- Olympic Hurdy Gurdies (Washington, USA) – Olympic has been building hurdy gurdies for over 30 years, and are very popular among American players. They also offer restoration and repair services. However will only work on their own instruments or those built by retired/dead luthiers. They will not repair on a hurdy gurdy made by a still-active maker.
- Balázs Nagy (Budapest, Hungary) – Nagy makes a variety of hurdy gurdies, including Hungarian and French styles.
- Stanislaw Nogaj (Brzozow, Poland) – Nogaj is a prolific builder based out of Poland. He builds a number of models, and has also designed a pickup/preamp system that he can install in his hurdy gurdies.
- Chris Allen and Sabina Kormlyo (Merthyr Tydfil, Wales) – Allen and Kormlyo build a variety of historical instruments. They build replicas of medieval symphonies and a range of beautiful-looking and -sounding hurdy gurdies.
Where to Find Used Hurdy Gurdies For Sale
As I mentioned before, there’s a lot that can go wrong with a hurdy gurdy. The inner workings get complicated, and there can be problems that aren’t readily apparent from the outside. If you’re buying a used hurdy gurdy online, ask a bunch of qustions. You want to make sure that the seller knows the instrument, knows how to accurately assess its condition, and is being completely up-front and honest about it. Ask for pictures and, if possible, a recording.
Even if you’re very handy, be wary about buying anything that needs fixing or, worse yet, needs parts. As you can probably imagine, you can’t go to Home Depot for hurdy gurdy keys. If you have experience with instrument repair or woodworking and have the proper tools, you may have an advantage. Even then, there’s a lot that can (and will) go wrong, and you could end up with a very expensive and very unplayable money pit. Unless you’re completely confident in your abilities, try to find a hurdy gurdy in good working order.
Facebook Hurdy Gurdy Marketplace
The Hurdy Gurdy Marketplace on Facebook is the most active online market for used hurdy gurdies. You’ll find “for sale” postings from all over the world, and a fairly active community that can offer advice and recommendations.
Lazar’s Early Music
Lazar’s Early Music is a very popular shop for all things Renaissance and Baroque. While it doesn’t have new hurdy gurdies for sale, it does have used instrument listings. They are aren’t updated frequently, but the site is worth checking on every so often. A word of warning: this is still very much a Web 1.0 site! You may end up having flashbacks to the Netscape Navigator days of the late 90s.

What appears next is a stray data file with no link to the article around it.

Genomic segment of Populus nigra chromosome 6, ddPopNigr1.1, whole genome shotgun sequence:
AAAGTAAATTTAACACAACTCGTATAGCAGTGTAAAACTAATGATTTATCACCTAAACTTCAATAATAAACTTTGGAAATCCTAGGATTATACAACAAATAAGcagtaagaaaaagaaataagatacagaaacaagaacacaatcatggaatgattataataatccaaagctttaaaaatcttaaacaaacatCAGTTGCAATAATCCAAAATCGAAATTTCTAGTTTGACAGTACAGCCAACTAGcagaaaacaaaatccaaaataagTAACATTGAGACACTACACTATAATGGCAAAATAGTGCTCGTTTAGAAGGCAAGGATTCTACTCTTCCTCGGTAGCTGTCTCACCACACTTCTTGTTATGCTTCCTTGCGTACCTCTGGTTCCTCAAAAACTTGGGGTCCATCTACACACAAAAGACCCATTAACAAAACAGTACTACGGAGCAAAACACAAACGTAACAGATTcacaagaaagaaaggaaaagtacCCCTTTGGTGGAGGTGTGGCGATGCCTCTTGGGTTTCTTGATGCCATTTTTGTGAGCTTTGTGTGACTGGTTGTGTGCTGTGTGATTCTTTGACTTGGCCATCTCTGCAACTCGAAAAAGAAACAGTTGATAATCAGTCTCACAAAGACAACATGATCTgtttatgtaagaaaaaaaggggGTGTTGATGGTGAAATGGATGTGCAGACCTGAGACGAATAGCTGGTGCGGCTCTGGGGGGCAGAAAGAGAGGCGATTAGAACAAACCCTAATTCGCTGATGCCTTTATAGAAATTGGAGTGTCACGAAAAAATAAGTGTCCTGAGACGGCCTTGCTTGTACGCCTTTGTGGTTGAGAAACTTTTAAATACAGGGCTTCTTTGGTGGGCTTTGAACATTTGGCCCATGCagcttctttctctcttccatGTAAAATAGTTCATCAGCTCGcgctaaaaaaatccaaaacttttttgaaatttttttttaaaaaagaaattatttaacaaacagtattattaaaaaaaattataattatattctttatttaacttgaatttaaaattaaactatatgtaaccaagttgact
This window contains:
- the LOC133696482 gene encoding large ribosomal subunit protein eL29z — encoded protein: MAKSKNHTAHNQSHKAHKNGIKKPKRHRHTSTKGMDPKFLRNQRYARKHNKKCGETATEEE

An old standby when it comes to buying just about anything used, eBay does often have used hurdy gurdies for sale. However, it is very important to do all of your homework before buying off of eBay. There are many antique dealers selling on eBay who know very little about the things they’re selling. Again, the hurdy gurdy is a very complicated instrument, with a lot that can and does go wrong. You should be 100% confident that the one you are buying is in good working order before sending any money. Ask for recordings, videos, photos and other evidence, and make sure there’s a way to return it or get a refund.
Where To Find Hurdy Gurdy Kits For Sale
There is a third option for people who want to save some money and get more intimately acquainted with the inner workings of their hurdy gurdy: building from a kit. Since you’re not paying for labor, you can usually find these selling for half or less of what a fully-assembled hurdy gurdy would go for. And since you build it yourself, you will end up with a much better concept of how it works should anything go wrong.
Of course, if it were easy to build a hurdy gurdy, a lot more people would do it. The kits try to simplify things and give clear instructions, but you’ll still need to be handy. You will also want to pay attention to detail and work carefully. Since kits usually don’t have a lot in the way of spare parts, one wrong move can have serious consequences. If the next step involves gluing, drilling, or altering the part permanently, double and triple check what you’re doing.
Hurdy Gurdy Kits
- Renaissance Workshop Company (Madrid, Spain) – A popular early music instrument maker, they make a replica of a 16th century hurdy gurdy. You can buy the kit or a fully assembled instrument. Note that they use a weird universal currency system for pricing on their website. Check the conversion rates to make sure you know exactly how much you’ll be paying.
- Nerdy Gurdy (The Netherlands) – Using laser cutting and 3D printing, maker Jaap Brand and his wife Fay have created a very affordable hurdy gurdy kit. You can choose between 4 or 6 strings, and they also offer fully assembled hurdy gurdies for sale.
I had a nigout made by Chris Allen he made a mistake by drilling a bourdon hole in the wrong area of the pegbox didn’t point it out to me when I went to pick the instrument up from his workshop and the pattern on the handle end of the hurdy was upside down when I got home I noticed these features and I phoned him up his response was the pattern can be either way up although I’ve never seen him illustrate it as he did on my hurdy as to the hole I noticed in the wrong area of the pegbox he just said it’s only one mistake he never apologised for the error and never offered to put it right